Wednesday, December 23, 2015

PLP Pathways Year in Review

The PLP Pathways project was started as an effort to support the work being done on elements of Act 77 by teachers around the state of Vermont. With support from the Middle Grades Collaborative and the Tarrant Institute for Innovative Education, we have focused on the implementation of personal learning plans with an emphasis on the middle level.

The premise of the website and supporting social media is that by developing a collaborative and cooperative workspace for teachers, the transition and implementation to personal learning plans will be more efficient. In particular, we hope to provide "real world" examples of teachers around the state who are leading their students and colleagues in these new initiatives.

Moreover, instead of providing stand alone professional development, we are trying to provide a continuous arc of instruction and resources that will be relevant throughout the personal learning plan implementation process.

What have we learned thus far?

  • There are teachers across the state doing amazing work  with personalized learning that demonstrates creativity, professionalism, and outstanding educational practice.

  • Using Google Blogger as a reflection tool with students can be a tremendous asset for developing student understanding of personal learning activities.

  • Time is extremely tight. Teachers are under a lot of pressure in the classroom and finding the time to participate in extra-curricular professional development can be tough.

  • Despite the time crunch, engaging in these professional development activities can have immediate and positive impacts in the classroom. Over the course of the past few months, suggestions from professional development activities and conversations have had a direct impact on our teaching practice and philosophy regarding the personal learning plans.

  • Google Hangouts and associated technologies, including Twitter and Google+ can be great ways of sharing, archiving, and curating excellent ideas for later classroom use.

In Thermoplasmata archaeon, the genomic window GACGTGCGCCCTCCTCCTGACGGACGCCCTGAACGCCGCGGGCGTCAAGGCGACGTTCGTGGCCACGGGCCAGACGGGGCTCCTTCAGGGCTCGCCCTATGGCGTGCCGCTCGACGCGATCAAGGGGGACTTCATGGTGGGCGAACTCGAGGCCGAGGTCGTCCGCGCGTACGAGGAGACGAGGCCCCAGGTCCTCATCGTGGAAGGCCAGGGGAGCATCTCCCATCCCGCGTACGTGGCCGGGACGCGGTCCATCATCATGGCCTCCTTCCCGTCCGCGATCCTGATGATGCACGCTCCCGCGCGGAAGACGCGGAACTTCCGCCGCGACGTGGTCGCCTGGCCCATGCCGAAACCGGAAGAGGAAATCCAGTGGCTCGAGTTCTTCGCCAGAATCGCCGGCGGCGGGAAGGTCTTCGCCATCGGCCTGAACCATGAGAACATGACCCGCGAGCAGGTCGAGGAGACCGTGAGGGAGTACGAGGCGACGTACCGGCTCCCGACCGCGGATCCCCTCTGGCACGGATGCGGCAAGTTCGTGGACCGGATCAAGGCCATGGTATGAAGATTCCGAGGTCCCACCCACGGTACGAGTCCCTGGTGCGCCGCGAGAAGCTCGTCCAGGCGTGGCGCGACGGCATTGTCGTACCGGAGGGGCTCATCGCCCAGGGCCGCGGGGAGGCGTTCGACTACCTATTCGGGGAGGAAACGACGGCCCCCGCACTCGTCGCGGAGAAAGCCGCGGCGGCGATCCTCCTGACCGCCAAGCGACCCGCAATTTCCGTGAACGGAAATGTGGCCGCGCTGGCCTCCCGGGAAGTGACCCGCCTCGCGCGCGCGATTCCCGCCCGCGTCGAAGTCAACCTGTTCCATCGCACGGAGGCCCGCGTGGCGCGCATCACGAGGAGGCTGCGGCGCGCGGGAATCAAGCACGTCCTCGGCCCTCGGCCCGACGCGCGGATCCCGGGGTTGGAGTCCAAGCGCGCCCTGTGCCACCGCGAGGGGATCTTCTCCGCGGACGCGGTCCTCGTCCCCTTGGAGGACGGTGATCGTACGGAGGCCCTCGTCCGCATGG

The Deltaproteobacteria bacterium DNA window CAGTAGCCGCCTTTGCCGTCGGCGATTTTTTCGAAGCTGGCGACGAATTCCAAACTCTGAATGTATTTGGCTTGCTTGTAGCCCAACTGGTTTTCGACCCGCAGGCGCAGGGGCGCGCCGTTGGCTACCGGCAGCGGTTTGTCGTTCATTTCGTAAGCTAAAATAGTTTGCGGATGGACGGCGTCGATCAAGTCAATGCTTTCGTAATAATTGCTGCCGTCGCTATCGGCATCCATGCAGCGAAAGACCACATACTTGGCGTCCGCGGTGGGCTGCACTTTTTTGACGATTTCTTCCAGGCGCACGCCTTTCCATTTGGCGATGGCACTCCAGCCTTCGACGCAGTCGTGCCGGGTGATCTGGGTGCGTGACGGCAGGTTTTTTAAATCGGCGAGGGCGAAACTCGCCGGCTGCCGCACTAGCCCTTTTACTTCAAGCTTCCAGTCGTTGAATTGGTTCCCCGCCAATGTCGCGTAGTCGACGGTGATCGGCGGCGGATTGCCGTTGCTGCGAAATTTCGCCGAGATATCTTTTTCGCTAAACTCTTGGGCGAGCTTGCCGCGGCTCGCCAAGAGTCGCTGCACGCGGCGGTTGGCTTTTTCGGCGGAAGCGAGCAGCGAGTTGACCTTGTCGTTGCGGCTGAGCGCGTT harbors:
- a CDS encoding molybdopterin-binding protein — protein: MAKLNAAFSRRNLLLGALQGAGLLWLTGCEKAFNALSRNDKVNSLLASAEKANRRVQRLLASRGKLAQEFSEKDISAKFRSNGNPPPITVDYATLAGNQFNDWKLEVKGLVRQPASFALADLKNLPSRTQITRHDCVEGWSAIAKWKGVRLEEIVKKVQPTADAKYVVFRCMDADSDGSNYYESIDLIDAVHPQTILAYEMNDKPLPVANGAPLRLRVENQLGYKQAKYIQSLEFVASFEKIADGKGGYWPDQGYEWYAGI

• As teachers roll out personal learning plans, collecting data regarding student attitudes and dispositions (using Google Forms) is critical.

  • Teachers should consider developing their own personal development plan. The practice of creating such a plan can provide invaluable insight into the student experience.

  • Developing effective communication strategies for families and the community is essential.

If you would like to learn more about these efforts, or just want to keep up to speed with personalized learning, please consider following us at PLP Pathways on Google+, through Twitter, or by subscribing to this blog. We'd love to hear about your experiences.  

As we head into 2016, we are excited about the continued evolution of personalized learning in Vermont, the challenge of supporting teachers with effective professional development, and mastering new technologies to facilitate collaboration, collegiality, and innovation.

A special thank you to Maura Kelly of People's Academy for her role as the PLP Pathways webinar and television co-host. Additionally, thanks and appreciation to Kevin Hunt of the Williston Central School, Megan Gagne of Colchester High School, Life Legeros of the Tarrant Institute, and Dr. James Nagle of St. Michael's College for their willingness to join our monthly webinars and share their expertise and support.

Finally, without Adam Blair's editing and ORCA Media's support, none of our video production would be possible. Thank you everyone and have a wonderful holiday break. We will see you at the Personalized Learning  in the Middle Grades Conference on January 9, 2016!